His computer terminal and phone are up (921-TIRES) as well as the obligatory hot rod poster, this one personally signed by the scantily-dressed girl who straddles the car, something like, "You're hot!," a souvenir from the Las Vegas SEMA (stuff for cars) convention. The warehouse is filling with tires and wheels and new equipment like a wheel balancer . He's named his wheel and tire business, ROBO'S, a combination of letters from his name and his father's. It was actually the idea of Taylor, my little 16 year old friend, and the symbol or mascot, I guess, is a robot of sorts that Ryan's friend Jake created. A community effort.
I think it works.

Wednesday, November 22, 2006

A Thanksgiving Homecoming


We are back home. This month marks a year since we began our extended vacation. I'm a little tired to write much more than it feels good to be home--that is, after I made it my home again. I couldn't rest until I was comfortable and that meant getting my house into shape. I felt compelled to reintroduce myself to practically every object in my house by giving it a good dusting and clean-up. Hello grimy salt shaker. Glad everyone was too busy to notice me acting like a merry maid-on-speed because I'm sure I looked obsessive with my swifter and the vacuum attachment..

Robert thinks my laying hands on everything is some way of reclaiming my house again. I think he may be right. I also think there is some little magic going on--some transference of energy, as if every thing I handle becomes a little bit alive and connected to me. Every object tells me its history until one by one a whole story is retold. Then I feel secure and real. Then I can rest.

Well, not entirely--Thanksgiving is at my house, tomorrow. I've got my tables set, my stuffing in the refrigerator, and the turkey brining in one half of the kitchen sink. I'm thoroughly enjoying myself in the preparations although, again, I'm glad people don't witness the meticulousness behind my methods. It would translate as obsessive how I spend hours creating tablescapes, arranging branches and pinecones and little acorns. But the results! Today I loved every moment of it. I loved working in my kitchen while enjoying the view outside. Today was an incredible sunny warm day. Allison and her cousin, Lucy, explored the grounds around the house. Golfers were out like gluttons amazed to be catching such a lucky break. They moved in an energized pace like they were rushing to steal the day. I watched them buzz by on their carts grinning and high-spirited while I stood equally exuberant at my sink polishing silver wearing Robert's old golf glove (because that's all I could find.) Each one of us, no doubt, was feeling equally content and lucky to be here.

And while all this goes on Robert's father is in the hospital fighting a failing kidney. He won't make it to Thanksgiving dinner, but the prognosis today was encouraging. Dialysis is now in his future. He always seems to pull through whatever is out to get him. Meanwhile, many miles away my brother just welcomed his fourth child. I kid him that about his little Mormon family ( they are not) with their children named Kaleb, Adlai, Rebecca, and now, Josiah.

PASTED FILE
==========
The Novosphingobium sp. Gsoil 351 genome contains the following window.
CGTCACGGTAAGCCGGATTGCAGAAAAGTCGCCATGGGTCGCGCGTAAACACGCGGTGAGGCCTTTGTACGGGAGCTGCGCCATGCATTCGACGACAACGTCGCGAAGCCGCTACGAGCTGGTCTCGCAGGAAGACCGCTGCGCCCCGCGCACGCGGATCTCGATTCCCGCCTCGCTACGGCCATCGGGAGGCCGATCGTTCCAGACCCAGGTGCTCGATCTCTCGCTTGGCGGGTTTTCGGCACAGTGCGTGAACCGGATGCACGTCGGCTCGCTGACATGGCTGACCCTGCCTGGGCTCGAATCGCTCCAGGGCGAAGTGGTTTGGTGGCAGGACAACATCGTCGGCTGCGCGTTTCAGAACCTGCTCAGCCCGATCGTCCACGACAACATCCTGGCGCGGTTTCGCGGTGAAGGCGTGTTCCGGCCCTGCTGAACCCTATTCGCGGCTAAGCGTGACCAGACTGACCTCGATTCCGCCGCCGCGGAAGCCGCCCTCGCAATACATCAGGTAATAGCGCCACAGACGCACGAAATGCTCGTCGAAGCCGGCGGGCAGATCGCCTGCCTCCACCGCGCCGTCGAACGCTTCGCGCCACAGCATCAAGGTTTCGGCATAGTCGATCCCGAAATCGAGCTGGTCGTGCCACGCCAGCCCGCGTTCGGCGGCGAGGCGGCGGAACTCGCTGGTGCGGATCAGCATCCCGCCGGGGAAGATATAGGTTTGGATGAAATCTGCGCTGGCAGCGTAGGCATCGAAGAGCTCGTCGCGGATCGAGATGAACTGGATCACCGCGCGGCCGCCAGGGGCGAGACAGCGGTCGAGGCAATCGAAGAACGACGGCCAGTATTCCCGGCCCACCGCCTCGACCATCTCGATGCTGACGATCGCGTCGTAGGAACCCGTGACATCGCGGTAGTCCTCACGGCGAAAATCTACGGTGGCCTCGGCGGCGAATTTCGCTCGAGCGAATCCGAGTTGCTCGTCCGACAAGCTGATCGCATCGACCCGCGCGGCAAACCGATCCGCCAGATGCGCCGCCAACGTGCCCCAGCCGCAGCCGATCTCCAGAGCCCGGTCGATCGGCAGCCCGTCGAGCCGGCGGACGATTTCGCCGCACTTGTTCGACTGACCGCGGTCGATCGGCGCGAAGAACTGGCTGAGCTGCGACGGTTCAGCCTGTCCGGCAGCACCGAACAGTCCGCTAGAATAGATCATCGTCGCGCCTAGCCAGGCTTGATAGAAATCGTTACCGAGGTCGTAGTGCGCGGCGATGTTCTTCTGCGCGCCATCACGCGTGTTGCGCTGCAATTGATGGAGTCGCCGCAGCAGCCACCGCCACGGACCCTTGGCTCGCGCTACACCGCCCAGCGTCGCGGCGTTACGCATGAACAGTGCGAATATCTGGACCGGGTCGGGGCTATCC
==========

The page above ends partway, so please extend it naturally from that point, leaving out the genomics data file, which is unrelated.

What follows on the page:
I am remembering the people we have lost through the years and sorry they aren't here to share in the holiday, my favorite holiday, but I am happy, so happy for all the little comforts, big and little, I have.

Tuesday, November 14, 2006

Witnessing the Moose Crossing

I was in Frisco today and struck up a conversation with a girl who turns out happens to live just a street below me in Wildernest. For some reason the subject of wildlife on the mountain came up and I shared with her that I have rarely seen much of it. She exclaimed that she sees moose almost every day on the same road that I travel. These three moose always barrel across Twenty Grand Road when she returns from work. They prefer to come out at dusk or in heavy snow she said. She told me a story about how a friend who was walking his dogs got chased by a moose all the way to a neighbor's door where he pounded on the door to be let in to safety. His dogs scattered. Then, unbelievably, the moose started butting at the door still in pursuit of the man.

It happened that it was late afternoon when Allie and I made our grocery run at the Frisco Safeway. We lingered there at the in-store Starbucks since I was in no rush to return home. I've been a little homebound these past few days--a combination of intense work editing my friend's video project and a major snow drop with furious winds that have caused a white-out. Drinking a chai tea latte while Allison dipped into a cup of whipped cream seemed pretty entertaining after my long days in the condo.